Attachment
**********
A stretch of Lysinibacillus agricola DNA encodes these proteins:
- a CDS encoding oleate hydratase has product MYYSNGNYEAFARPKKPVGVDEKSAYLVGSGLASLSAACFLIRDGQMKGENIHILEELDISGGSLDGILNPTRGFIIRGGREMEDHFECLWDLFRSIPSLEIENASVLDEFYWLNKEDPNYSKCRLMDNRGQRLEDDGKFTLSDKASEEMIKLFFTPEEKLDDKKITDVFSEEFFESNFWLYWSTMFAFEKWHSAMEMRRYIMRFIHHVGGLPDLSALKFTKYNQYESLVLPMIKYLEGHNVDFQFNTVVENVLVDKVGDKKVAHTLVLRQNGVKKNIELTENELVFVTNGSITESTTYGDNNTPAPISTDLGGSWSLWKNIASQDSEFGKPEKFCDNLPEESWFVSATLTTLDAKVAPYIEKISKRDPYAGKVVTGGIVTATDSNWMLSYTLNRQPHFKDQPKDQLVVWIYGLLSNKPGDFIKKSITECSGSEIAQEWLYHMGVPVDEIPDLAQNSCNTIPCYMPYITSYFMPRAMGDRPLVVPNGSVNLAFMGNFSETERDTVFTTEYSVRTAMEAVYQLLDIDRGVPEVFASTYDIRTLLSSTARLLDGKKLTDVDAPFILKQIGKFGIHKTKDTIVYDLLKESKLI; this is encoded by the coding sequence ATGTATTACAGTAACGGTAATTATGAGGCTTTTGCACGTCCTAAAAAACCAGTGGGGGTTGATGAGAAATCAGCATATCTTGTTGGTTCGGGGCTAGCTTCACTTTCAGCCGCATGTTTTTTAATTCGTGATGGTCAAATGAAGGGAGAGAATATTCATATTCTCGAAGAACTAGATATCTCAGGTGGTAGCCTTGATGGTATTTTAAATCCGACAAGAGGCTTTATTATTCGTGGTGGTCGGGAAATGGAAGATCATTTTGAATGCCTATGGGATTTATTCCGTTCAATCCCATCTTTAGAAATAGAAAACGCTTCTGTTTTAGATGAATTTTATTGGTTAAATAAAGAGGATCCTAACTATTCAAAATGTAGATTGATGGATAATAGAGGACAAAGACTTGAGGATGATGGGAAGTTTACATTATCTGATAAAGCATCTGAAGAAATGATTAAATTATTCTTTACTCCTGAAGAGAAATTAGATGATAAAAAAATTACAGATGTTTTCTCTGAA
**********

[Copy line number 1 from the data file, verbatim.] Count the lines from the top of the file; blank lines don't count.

A stretch of Lysinibacillus agricola DNA encodes these proteins: